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LaGrange Housing Authority eyes decentralization

By Tyler H. Jones

tjones@civitasmedia.com

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LaGRANGE — The LaGrange Housing Authority allows children from across the community to attend its free child care program for a reason.

Zsa Zsa Heard, the authority’s executive director, said she hopes the kids’ interactions with different social circles will encourage positive behavior and development.

“The kids that live here have got to see other children that live differently,” she said. “If not, they might not ever hear the word ‘college’ or want to become a doctor. But if we blend them with other children that are involved in different things, maybe they play the violin or they play a different sport, maybe they get to learn something new.”

It’s a model that Heard would like to expand on a macro scale for her tenants. Instead of concentrating low-income housing in particular parts of LaGrange, Heard and the housing authority board are eyeing the possibility of decentralizing low-income housing, or moving it all together to more mixed-income areas of the city. It’s also in keeping with the city’s 20-year Comprehensive Plan that was approved by City Council on Tuesday.

“We’re obligated to do this,” she said.”We can’t continue to place people in the same neighborhoods with the same types of behaviors and expect people to change. We’re going to have to put some houses out on Mooty Bridge Road or somewhere.”

In LaGrange, low-income populations are concentrated in the city’s south side, particularly near Hamilton and Whitesville roads, where 40 percent of residents are considered low income, according to a 2006 transportation planning study by the county. By contrast, in the northwestern part of the city, north of Vernon Road and west of New Franklin Road, 2 percent of the population is considered low-income.

The ‘broken windows theory’

Heard hopes that by scattering low-income residents around the city, the positive traits of higher-earning residents will influence her tenants.

“If I live next door to someone and I know that he or she is more liable to do something illegal and we become buddies, I’m more likely to lean to the negative behavior,” she said. “But if that neighbor is just a middle-class mom coming and going to work and taking care of her kids, then that crime rate will decrease dramatically.”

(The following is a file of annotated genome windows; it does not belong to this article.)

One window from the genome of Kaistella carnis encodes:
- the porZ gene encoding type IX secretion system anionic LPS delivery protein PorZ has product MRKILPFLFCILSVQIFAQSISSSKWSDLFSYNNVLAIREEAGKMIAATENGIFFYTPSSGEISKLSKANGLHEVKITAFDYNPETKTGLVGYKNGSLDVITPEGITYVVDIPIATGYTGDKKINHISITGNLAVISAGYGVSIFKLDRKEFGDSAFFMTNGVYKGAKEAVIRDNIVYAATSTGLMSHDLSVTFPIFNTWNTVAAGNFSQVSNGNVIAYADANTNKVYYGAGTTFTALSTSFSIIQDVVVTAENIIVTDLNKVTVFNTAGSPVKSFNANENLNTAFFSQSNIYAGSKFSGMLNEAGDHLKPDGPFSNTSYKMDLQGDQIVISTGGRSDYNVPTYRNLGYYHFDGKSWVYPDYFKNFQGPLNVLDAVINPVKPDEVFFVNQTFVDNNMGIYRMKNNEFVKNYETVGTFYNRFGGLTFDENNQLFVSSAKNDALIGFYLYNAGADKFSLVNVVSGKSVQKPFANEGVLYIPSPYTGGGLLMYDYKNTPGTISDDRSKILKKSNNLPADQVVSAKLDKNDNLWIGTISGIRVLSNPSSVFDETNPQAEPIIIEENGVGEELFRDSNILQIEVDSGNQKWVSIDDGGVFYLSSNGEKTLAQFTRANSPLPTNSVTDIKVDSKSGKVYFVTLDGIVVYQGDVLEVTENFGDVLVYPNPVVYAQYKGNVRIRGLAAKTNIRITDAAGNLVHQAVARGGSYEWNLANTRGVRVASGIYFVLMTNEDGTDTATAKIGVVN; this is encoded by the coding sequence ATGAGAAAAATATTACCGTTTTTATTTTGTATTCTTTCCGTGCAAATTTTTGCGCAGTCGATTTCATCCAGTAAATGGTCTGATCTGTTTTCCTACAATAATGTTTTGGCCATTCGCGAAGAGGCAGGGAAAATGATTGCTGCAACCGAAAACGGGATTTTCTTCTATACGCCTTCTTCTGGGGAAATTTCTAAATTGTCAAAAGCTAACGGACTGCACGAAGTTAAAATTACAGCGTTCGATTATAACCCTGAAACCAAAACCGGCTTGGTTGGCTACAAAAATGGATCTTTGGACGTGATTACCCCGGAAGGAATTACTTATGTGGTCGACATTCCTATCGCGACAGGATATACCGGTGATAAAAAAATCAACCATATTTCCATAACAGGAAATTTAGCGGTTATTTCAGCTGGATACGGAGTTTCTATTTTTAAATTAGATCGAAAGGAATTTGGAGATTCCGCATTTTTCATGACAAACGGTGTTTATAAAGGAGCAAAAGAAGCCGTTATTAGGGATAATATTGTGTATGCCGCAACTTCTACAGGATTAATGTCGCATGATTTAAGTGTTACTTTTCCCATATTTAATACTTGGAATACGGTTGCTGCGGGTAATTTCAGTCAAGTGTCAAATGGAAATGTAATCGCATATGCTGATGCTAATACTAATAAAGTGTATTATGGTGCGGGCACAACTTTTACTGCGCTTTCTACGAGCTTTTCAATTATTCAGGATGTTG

She may be onto something, according to LaGrange Public Safety Chief Lou Dekmar. He calls it the “broken window theory.”

“In essence, what the broken window theory says is that certain environments create a climate for crime and those environments can be housing areas or residential or even industrial zones that are allowed to go into disrepair,” he said. “Say some kids are walking by a business is no longer active and they pick up a rock and throw it through a window. If that window isn’t fixed immediately, it telegraphs to everyone that nobody cares about the community.”

Dekmar said when people stop caring about their community, drugs and eventually violence can move in. He’s not opposed to the housing authority’s idea to move low-income tenants to mixed-income neighborhoods.

“I think it makes sense to put people in neighborhoods where they are going to be exposed to opportunities,” he said. “The key — like anything whether it be public housing or Habitat for Humanity — is vetting those individuals and ensuring that there’s no public safety issues created.”

Heard knows moving low-income residents into different parts of the city would be politically challenging, and some people aren’t going to like the idea. She’s hoping to partner with the city’s elected officials to win the community over.

“The city would need to support us,” she said “When we get the people that hate it, we’d like the council to still support it so it doesn’t get stalled at the city council when we get someone who lives out there and doesn’t want it to happen.”

How the housing authority would accomplish its goal of mixed-income housing hasn’t been established yet, but several options are on the table.

‘A perfect world’ versus reality

Earlier this year, the federal Department of Housing and Urban Development approved the authority for participation in the Rental Assistance Demonstration program.

It’s complicated, Heard said, but the RAD conversion basically means the housing authority can act more like a free-market property manager and could have more flexibility in how it provides subsidized housing to low-income residents. Earlier this year, the authority announced plans to tear down the familiar brick apartments at the Lucy Morgan and Benjamin Hill apartment complexes on Revis Street and Whitesville Road, respectively.

The RAD conversion opens up the possibility that private investors could finance construction of new housing, or even buy up distressed properties, rehabilitate them and turn entire neighborhoods around. There are challenges to that approach though, said Beth Spaulding, an occupancy specialist with the housing authority.